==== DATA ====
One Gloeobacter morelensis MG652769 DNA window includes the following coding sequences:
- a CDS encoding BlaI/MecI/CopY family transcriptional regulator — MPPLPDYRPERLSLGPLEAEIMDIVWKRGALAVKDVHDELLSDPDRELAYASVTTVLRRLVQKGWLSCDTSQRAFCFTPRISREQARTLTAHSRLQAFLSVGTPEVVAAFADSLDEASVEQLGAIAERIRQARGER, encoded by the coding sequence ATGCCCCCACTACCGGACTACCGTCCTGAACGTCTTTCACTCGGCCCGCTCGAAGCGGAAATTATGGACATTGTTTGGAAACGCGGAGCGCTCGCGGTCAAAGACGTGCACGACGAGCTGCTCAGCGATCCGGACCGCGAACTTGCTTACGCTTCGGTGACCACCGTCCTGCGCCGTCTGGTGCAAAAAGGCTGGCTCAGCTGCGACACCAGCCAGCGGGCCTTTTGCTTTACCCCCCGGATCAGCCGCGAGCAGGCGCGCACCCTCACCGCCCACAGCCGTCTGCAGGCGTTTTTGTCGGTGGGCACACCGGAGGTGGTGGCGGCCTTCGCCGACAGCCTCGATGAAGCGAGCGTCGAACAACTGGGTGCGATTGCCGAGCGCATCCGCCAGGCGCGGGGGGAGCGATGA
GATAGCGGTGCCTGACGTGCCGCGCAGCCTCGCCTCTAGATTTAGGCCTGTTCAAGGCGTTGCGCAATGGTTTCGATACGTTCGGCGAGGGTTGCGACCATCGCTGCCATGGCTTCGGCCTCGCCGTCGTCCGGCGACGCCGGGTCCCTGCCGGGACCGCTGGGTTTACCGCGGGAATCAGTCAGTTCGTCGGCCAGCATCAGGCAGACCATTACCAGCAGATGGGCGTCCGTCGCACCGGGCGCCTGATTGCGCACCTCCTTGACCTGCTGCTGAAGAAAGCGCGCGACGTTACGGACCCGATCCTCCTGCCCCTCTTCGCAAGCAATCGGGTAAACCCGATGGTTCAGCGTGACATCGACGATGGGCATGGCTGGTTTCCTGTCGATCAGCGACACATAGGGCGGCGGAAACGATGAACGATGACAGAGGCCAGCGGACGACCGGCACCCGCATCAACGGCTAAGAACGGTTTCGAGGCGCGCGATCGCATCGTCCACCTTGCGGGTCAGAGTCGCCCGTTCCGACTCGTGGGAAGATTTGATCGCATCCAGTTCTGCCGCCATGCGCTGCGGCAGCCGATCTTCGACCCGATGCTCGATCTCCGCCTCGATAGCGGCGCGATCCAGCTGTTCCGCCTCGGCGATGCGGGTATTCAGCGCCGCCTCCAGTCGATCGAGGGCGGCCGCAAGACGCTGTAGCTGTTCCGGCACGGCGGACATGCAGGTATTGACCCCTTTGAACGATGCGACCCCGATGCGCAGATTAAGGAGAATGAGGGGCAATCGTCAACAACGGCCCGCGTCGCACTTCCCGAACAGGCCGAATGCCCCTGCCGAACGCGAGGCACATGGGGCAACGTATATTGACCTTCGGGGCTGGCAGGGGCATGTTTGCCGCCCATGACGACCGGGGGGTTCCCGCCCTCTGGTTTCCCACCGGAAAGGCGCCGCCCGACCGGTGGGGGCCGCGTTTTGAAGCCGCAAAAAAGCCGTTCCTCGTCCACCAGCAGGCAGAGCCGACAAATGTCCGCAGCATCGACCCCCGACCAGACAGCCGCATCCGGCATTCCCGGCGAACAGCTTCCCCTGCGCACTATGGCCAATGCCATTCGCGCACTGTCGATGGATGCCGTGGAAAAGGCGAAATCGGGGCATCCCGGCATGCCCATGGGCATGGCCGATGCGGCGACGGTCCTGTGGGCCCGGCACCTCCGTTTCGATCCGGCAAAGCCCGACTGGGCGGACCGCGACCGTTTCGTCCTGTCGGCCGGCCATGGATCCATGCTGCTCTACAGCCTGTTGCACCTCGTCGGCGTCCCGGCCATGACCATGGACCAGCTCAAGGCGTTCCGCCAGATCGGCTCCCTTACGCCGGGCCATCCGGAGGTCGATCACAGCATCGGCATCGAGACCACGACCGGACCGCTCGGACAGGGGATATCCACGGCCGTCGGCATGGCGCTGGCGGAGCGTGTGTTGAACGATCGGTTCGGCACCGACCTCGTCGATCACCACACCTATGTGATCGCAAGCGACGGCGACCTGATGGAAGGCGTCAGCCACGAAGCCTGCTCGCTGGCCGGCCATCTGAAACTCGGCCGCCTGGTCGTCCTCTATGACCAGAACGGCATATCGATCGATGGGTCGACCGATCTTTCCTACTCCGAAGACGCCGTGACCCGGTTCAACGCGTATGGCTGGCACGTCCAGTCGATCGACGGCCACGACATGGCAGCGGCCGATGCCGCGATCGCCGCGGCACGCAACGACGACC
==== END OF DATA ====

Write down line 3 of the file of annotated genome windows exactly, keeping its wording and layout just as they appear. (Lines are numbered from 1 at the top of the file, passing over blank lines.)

GATAGCGGTGCCTGACGTGCCGCGCAGCCTCGCCTCTAGATTTAGGCCTGTTCAAGGCGTTGCGCAATGGTTTCGATACGTTCGGCGAGGGTTGCGACCATCGCTGCCATGGCTTCGGCCTCGCCGTCGTCCGGCGACGCCGGGTCCCTGCCGGGACCGCTGGGTTTACCGCGGGAATCAGTCAGTTCGTCGGCCAGCATCAGGCAGACCATTACCAGCAGATGGGCGTCCGTCGCACCGGGCGCCTGATTGCGCACCTCCTTGACCTGCTGCTGAAGAAAGCGCGCGACGTTACGGACCCGATCCTCCTGCCCCTCTTCGCAAGCAATCGGGTAAACCCGATGGTTCAGCGTGACATCGACGATGGGCATGGCTGGTTTCCTGTCGATCAGCGACACATAGGGCGGCGGAAACGATGAACGATGACAGAGGCCAGCGGACGACCGGCACCCGCATCAACGGCTAAGAACGGTTTCGAGGCGCGCGATCGCATCGTCCACCTTGCGGGTCAGAGTCGCCCGTTCCGACTCGTGGGAAGATTTGATCGCATCCAGTTCTGCCGCCATGCGCTGCGGCAGCCGATCTTCGACCCGATGCTCGATCTCCGCCTCGATAGCGGCGCGATCCAGCTGTTCCGCCTCGGCGATGCGGGTATTCAGCGCCGCCTCCAGTCGATCGAGGGCGGCCGCAAGACGCTGTAGCTGTTCCGGCACGGCGGACATGCAGGTATTGACCCCTTTGAACGATGCGACCCCGATGCGCAGATTAAGGAGAATGAGGGGCAATCGTCAACAACGGCCCGCGTCGCACTTCCCGAACAGGCCGAATGCCCCTGCCGAACGCGAGGCACATGGGGCAACGTATATTGACCTTCGGGGCTGGCAGGGGCATGTTTGCCGCCCATGACGACCGGGGGGTTCCCGCCCTCTGGTTTCCCACCGGAAAGGCGCCGCCCGACCGGTGGGGGCCGCGTTTTGAAGCCGCAAAAAAGCCGTTCCTCGTCCACCAGCAGGCAGAGCCGACAAATGTCCGCAGCATCGACCCCCGACCAGACAGCCGCATCCGGCATTCCCGGCGAACAGCTTCCCCTGCGCACTATGGCCAATGCCATTCGCGCACTGTCGATGGATGCCGTGGAAAAGGCGAAATCGGGGCATCCCGGCATGCCCATGGGCATGGCCGATGCGGCGACGGTCCTGTGGGCCCGGCACCTCCGTTTCGATCCGGCAAAGCCCGACTGGGCGGACCGCGACCGTTTCGTCCTGTCGGCCGGCCATGGATCCATGCTGCTCTACAGCCTGTTGCACCTCGTCGGCGTCCCGGCCATGACCATGGACCAGCTCAAGGCGTTCCGCCAGATCGGCTCCCTTACGCCGGGCCATCCGGAGGTCGATCACAGCATCGGCATCGAGACCACGACCGGACCGCTCGGACAGGGGATATCCACGGCCGTCGGCATGGCGCTGGCGGAGCGTGTGTTGAACGATCGGTTCGGCACCGACCTCGTCGATCACCACACCTATGTGATCGCAAGCGACGGCGACCTGATGGAAGGCGTCAGCCACGAAGCCTGCTCGCTGGCCGGCCATCTGAAACTCGGCCGCCTGGTCGTCCTCTATGACCAGAACGGCATATCGATCGATGGGTCGACCGATCTTTCCTACTCCGAAGACGCCGTGACCCGGTTCAACGCGTATGGCTGGCACGTCCAGTCGATCGACGGCCACGACATGGCAGCGGCCGATGCCGCGATCGCCGCGGCACGCAACGACGACC